Terrell Academy tops Trinity-Byrnes

At times, Trinity-Byrnes Collegiate School looked like a well-oiled machine on offense.

At other times, the Titans looked like they were playing in the season opener.

Players on the South Carolina squad fumbled into the end zone on the opening drive of the third quarter and dropped a sure touchdown pass early in the fourth. Both plays would have given the Titans the lead, but instead it was Terrell Academy that made the plays in the second half when it counted to secure a 26-14 win on Friday night in the second annual Southeastern Commission of Independent Schools’ Kickoff Classic at Cramton Bowl.

“We did some good things, we did a lot of poor things,” Trinity-Byrnes coach Jared Amell said. “In the second half, I was pleased offensively, we ran the ball the way we wanted to. We ran it up and down the field but when you fumble five times in the game and drop a pass heading into the end zone to take the lead, it’s hard to recover. To score 14 points and punt once is frustrating.

“We’re going to be a pretty good football team, but we’ve got some things to sort out.”

The two teams combined to rush the ball 84 times, with Trinity-Byrnes rushing an SECIS-record 51 times in the contest. The Titans threw the ball just twice in the first half, content to run Javontay Robinson, Shamar Byrd and Mateo Thompson in a double-wing attack that was stopped just once, that coming late in the second quarter.

On its other possessions, the Titans found the end zone on a Thompson run for a 7-0 lead, fumbled on its next two possessions, then took a 14-7 lead on Robinson’s touchdown plunge. In the third quarter, it appeared to be Byrd’s turn to score, but he was stripped inside the Terrell 1 with the score tied at 14-14.

Later, trailing 20-14, the Titans were poised to regain the lead when freshman Jacob Adams’ pass was slightly behind Thompson, who bobbled the ball in the right flat and then dropped a sure touchdown pass.

“I just told those kids that I’ve been coaching for 34 years, I don’t know if I’ve been prouder of a team,” Terrell coach Bill Murdock said. “We lost 17 starters, we lost a couple more that transferred and we’ve got about three that are out with injuries. Basically, we’ve got three kids that got any significant playing time last year. And the way they came out playing against a good Trinity-Byrnes team is special.”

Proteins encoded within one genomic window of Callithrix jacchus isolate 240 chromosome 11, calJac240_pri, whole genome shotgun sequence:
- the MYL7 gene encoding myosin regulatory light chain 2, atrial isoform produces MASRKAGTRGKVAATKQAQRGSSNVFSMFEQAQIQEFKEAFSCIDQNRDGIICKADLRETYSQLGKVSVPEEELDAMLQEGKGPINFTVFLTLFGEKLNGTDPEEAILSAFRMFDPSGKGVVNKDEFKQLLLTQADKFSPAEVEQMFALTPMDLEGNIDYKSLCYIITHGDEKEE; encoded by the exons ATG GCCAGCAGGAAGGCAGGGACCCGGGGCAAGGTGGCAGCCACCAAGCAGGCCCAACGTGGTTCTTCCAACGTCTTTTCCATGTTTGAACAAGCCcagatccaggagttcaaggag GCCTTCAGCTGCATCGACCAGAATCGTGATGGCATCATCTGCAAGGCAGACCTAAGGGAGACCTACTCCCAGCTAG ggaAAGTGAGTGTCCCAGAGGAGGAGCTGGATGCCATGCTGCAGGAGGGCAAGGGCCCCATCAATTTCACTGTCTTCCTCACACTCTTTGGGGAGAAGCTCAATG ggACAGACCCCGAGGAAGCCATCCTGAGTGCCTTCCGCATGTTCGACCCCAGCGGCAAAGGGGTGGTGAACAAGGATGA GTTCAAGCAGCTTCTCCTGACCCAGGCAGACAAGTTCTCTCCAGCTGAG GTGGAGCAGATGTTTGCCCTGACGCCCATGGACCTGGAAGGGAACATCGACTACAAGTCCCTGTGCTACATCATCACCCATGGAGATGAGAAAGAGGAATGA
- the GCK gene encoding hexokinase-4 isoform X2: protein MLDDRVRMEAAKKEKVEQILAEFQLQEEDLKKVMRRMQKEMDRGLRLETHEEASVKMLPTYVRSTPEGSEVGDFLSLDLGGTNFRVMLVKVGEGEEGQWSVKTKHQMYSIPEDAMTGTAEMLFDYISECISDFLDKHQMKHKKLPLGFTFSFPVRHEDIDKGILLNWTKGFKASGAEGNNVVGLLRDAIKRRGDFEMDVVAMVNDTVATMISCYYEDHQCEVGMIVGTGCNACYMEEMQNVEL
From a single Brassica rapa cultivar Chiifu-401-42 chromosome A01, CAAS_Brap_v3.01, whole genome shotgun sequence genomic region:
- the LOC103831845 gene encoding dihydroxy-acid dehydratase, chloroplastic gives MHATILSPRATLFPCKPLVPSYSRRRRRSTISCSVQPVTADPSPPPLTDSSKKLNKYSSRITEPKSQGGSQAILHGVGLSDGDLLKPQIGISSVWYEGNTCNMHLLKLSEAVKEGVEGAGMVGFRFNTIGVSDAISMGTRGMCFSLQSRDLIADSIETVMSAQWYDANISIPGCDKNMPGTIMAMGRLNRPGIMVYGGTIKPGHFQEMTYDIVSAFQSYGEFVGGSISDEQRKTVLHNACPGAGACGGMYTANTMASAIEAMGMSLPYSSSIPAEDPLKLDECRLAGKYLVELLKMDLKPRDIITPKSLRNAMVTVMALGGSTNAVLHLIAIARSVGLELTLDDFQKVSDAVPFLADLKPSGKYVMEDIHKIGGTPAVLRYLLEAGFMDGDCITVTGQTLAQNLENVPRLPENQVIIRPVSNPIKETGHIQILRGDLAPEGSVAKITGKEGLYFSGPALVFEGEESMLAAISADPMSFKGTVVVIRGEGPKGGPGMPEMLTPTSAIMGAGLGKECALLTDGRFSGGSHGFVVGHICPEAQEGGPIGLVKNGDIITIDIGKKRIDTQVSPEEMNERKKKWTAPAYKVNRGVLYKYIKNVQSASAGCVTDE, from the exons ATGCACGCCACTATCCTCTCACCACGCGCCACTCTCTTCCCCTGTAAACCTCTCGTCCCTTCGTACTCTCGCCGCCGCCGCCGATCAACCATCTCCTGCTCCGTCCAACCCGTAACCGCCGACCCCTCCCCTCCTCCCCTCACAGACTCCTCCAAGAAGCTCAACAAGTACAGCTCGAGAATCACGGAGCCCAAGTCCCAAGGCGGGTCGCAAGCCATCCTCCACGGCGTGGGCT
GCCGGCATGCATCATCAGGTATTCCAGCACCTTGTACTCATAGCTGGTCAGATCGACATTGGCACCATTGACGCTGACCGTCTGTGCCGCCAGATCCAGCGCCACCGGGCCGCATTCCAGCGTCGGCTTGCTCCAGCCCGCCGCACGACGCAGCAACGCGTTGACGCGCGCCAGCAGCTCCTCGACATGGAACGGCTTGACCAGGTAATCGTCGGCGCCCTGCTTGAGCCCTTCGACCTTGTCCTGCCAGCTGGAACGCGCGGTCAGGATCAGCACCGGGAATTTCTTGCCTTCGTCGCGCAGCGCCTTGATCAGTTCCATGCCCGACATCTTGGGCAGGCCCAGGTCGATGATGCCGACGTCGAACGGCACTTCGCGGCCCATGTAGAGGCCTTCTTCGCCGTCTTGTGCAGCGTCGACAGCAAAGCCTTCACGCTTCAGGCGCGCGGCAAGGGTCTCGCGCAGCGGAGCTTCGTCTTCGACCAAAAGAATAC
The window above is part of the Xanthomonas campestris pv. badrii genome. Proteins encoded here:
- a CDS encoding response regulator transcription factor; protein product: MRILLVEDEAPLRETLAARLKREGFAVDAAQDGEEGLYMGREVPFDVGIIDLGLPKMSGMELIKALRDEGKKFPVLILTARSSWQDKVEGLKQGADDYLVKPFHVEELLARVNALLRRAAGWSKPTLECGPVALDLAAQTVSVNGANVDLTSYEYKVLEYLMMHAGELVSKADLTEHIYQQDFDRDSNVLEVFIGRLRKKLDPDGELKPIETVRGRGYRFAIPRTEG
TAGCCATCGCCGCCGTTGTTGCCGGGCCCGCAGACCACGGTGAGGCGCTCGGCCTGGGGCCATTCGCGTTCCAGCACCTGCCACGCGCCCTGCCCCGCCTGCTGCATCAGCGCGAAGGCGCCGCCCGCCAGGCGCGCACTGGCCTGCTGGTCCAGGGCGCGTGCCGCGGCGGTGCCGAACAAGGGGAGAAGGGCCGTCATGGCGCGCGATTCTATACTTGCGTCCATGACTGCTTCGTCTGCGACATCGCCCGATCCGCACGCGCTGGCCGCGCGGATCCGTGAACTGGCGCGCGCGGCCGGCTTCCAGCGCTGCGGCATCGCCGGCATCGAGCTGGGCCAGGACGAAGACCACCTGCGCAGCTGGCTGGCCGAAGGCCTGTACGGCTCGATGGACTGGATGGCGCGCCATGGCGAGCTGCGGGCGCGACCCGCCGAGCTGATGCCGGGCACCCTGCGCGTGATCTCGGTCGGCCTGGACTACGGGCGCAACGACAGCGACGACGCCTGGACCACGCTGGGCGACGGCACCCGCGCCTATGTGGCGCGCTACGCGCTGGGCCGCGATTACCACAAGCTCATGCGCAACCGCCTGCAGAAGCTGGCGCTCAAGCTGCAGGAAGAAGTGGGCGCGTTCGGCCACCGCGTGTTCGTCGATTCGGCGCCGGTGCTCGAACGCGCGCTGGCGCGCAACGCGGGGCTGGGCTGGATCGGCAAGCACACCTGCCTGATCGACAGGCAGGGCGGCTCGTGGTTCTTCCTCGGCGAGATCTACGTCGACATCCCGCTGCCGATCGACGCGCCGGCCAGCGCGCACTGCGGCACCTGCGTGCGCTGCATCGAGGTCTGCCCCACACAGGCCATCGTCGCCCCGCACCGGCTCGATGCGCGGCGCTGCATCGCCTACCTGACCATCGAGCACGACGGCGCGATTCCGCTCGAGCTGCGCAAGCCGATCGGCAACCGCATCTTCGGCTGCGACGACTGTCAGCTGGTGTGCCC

It was the first appearance for the Eagles in the SECIS Kickoff Classic and Murdock said he was “tickled to death” to come away with a victory.

“It’s awesome,” he said. “It’s a beautiful stadium. I came last year and watched Brookwood play. When the lights are on, it’s just a beautiful atmosphere for football. I don’t think they really understood that until they got here and saw it. They were thrilled when they got here.”

Terrell also featured all-state kicker Jenna Cuff, believed to be the first female to participate in a high school football game at the historic 95-year-old stadium.

Lamar beats Bessemer Academy

One team entered Friday’s game still searching for its identity. The other knew exactly who it was.

Lamar School survived a pair of special teams breakdowns with the passing of Joseph Hutchinson and good play in the trenches, dominating Bessemer 42-21 in a battle of defending state champions in the second Southeastern Commission of Independent Schools’ Kickoff Classic at Cramton Bowl on Friday night.